Archive - October, 2013

Encouraging Biblical Literacy in Preschoolers

In a previous post, I made the case and gave suggestions for encouraging biblical literacy in our nurseries. What comes next? Preschool, 2- to 4-year-olds. At the preschool level, children should not only hear the Bible taught, but should also SEE it. What do I mean by that? And what other things can we do to encourage biblical literacy at this age? Read on…

  • Use the Bible as you teach, even if you are not reading directly from the text—have your Bible open to the corresponding text. Show the children that the story is from the Bible by pointing to the text that you are going to read.
  • Look for opportunities to read directly from the text  even if it is only one verse from the story. When you do this, emphasize that you are reading from the Bible, “I am going to read from the Bible now. This is what God says…”
  • Expand and continually review key biblical themes—repetition encourages memorization.
  • Make simple connections, and point out progression in the individual stories, as well as the Bible as a whole.

For example, in telling children about the fall you could ask some simple questions that lead them to see the connection between God’s command and the consequence that followed because of disobedience to that command:

God created Adam and Eve and God put them in the garden to live. He gave them everything they needed to be happy. There were lots and lots of trees to eat from. But God gave them a special rule about one of the trees: “Do not eat from this tree. If you eat from this tree, you will die.” Adam and Eve must obey God. But Adam and Eve did not obey God. They ate from that one tree.

Questions to ask: Will God be happy with Adam and Eve? No. Why not? Because they disobeyed His rule. That is wrong. What will happen to Adam and Eve? Yes, they will die.

  • Use key themes and stories to present a simple Gospel message. For example,

God is holy, He never sins.
People disobey God—we are sinners.
God is right to punish sin.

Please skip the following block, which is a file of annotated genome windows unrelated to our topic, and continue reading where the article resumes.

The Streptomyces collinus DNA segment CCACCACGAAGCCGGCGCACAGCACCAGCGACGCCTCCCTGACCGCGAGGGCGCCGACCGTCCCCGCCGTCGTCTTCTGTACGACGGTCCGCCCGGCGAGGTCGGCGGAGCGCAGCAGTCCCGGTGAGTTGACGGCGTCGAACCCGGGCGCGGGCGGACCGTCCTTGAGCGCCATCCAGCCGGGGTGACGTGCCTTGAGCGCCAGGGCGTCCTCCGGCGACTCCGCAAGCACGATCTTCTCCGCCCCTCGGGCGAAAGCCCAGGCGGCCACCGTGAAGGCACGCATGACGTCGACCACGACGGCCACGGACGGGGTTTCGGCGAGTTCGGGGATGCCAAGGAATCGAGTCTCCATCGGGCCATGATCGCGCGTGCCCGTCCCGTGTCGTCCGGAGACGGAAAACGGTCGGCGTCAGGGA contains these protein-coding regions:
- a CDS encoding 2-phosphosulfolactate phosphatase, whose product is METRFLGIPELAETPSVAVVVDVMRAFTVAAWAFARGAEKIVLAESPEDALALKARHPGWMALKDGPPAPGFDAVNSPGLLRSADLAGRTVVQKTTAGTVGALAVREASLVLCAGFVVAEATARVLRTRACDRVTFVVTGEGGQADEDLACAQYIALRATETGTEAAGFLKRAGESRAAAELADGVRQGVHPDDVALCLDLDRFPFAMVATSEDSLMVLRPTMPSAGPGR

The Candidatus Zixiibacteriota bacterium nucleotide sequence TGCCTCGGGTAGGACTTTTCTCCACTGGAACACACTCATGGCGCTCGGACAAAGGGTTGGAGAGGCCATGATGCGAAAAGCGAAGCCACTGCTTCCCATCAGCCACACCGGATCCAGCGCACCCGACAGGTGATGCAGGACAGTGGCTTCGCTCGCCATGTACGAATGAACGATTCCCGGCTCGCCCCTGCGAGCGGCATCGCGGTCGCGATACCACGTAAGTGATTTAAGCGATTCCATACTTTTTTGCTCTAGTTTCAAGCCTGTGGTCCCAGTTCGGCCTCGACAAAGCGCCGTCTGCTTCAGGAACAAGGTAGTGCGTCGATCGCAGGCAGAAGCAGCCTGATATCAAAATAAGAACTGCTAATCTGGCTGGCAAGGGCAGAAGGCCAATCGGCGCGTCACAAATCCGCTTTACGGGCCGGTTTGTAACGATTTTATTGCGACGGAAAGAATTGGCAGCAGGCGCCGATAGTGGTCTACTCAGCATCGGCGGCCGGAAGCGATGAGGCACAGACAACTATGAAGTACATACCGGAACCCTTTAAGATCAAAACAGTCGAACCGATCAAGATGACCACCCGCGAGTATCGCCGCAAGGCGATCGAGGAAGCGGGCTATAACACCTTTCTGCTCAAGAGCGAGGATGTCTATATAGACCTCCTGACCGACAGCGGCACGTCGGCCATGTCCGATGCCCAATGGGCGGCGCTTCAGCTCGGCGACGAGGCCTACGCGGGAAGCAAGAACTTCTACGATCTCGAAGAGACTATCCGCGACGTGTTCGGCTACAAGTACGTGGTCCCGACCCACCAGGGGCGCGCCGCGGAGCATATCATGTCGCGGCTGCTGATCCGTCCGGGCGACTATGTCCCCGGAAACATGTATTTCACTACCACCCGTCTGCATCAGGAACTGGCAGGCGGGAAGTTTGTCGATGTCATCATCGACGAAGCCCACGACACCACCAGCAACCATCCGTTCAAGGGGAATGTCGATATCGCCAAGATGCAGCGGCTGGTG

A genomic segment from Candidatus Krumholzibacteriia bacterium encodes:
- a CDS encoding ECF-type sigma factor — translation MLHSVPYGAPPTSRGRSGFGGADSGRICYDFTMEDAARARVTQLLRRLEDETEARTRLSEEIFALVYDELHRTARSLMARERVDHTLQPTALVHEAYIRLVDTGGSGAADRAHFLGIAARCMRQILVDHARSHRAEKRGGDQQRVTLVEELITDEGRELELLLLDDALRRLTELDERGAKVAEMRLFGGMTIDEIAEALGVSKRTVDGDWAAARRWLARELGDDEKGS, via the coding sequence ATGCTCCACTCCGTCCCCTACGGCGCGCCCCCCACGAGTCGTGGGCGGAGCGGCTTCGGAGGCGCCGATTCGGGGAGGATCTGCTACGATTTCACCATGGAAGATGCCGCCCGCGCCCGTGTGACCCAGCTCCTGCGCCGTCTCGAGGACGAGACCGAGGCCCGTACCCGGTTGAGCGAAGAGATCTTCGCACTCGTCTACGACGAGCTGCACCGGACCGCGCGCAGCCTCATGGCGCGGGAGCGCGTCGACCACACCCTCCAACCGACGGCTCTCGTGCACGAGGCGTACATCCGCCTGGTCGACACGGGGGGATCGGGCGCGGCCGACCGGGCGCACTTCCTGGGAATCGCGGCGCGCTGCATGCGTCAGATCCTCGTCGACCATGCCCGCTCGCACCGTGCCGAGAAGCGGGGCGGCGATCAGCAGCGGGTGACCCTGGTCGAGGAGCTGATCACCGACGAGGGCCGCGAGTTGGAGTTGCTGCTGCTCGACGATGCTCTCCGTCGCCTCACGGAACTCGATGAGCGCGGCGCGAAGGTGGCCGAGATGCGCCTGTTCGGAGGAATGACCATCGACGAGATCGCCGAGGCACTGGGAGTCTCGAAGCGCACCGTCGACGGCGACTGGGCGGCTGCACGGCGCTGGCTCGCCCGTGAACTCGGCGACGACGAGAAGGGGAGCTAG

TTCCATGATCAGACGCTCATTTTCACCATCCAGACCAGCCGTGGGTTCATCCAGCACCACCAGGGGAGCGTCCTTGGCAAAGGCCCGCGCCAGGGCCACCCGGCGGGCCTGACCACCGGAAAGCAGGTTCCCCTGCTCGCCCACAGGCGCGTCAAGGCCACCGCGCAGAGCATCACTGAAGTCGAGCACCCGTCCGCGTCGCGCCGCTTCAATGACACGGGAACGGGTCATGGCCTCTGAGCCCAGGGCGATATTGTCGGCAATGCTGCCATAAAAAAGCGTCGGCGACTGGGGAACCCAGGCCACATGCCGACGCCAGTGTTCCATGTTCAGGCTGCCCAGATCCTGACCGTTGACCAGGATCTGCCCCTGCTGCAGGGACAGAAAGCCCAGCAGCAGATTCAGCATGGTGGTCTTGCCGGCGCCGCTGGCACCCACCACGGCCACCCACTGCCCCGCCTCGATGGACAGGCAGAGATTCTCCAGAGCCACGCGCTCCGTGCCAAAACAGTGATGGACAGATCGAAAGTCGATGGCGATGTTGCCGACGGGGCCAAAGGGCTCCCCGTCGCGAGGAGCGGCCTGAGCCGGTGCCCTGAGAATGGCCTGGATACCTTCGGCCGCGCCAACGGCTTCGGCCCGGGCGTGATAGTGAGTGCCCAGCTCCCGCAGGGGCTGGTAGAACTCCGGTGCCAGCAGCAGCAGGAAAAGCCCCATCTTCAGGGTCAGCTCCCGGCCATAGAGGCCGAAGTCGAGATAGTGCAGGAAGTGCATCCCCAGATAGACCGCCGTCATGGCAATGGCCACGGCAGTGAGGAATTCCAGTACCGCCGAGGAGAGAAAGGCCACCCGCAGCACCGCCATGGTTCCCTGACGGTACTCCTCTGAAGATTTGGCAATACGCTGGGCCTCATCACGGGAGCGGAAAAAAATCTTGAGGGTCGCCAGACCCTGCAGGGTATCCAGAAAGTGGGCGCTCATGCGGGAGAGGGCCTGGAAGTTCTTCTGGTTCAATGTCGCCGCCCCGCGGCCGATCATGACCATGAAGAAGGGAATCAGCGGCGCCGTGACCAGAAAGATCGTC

God loves us and is patient and kind.
Jesus is God’s Son.

God sent Jesus to us.
Jesus died to save us.
Jesus came alive again.
Jesus saves sinners.
Believe Jesus!

At this point, it is not necessary that the children fully understand all of these themes and their connection. You are beginning to give them truths and connections that will be the foundation of greater biblical understanding as they mature.

  • Use activities that review key people and events, as well as chronological order.
  • Encourage Bible memory in the class and at home with simple yet faith nurturing verses.
  • Demonstrate through your words and actions the uniqueness and trustworthiness of the Bible. You can do this through how you talk about the Bible, and even by how you treat our Bible.

What is in the Box?

JWS Proofs

There is something special about receiving a package and experiencing the excitement of slicing through the tape or ripping the tab off in order to get the first glimpse of what is inside the box.

At Children Desiring God, hearing the UPS lady walk through the door to our offices always gets everyone’s attention. Undoubtedly, someone will ask her the big question, “What is it?” As she attempts to catch her breath after hauling our boxes up the steep stairs to the third floor, she will respond with something along the lines of: “How would I know? You are the ones who ordered it. All I can see is the box.”

The box—a dirty, travel-worn and sometimes damaged package.

In a way, our hearts are like the cardboard boxes that arrive dirty and travel-worn because we are all born with darkened, sinful hearts that fail to reflect God’s perfect righteousness. We are damaged, and there is nothing we can do in our own power to change that. But, God can! God in His mercy sent us a perfect “package” that is the only solution for our sin problem. The gift is Jesus, the Savior! Because of Jesus’ perfect righteousness and His death on the cross, He can make our sinful hearts new so that we might reflect God’s glory as we should. These are some of the truths kindergarteners are taught in our curriculum, Jesus, What a Savior!

So, back to the UPS delivery. Last Friday, when we received our deliveries, the exciting answer to “What is in the box?” was: proofs from the printer for the revised version of Jesus, What a Savior!

We are so excited to have this first set of proofs in hand after working diligently over the past two years to revise Jesus, What a Savior! What’s different about the revised version? While the truths being taught to kindergarteners will remain the same, we added many improvements:  lesson content, format, and illustrations have been updated making the lessons easier to teach; the visuals have been replaced with more colorful, original artwork; and the workbook is more interactive for the needs of young children.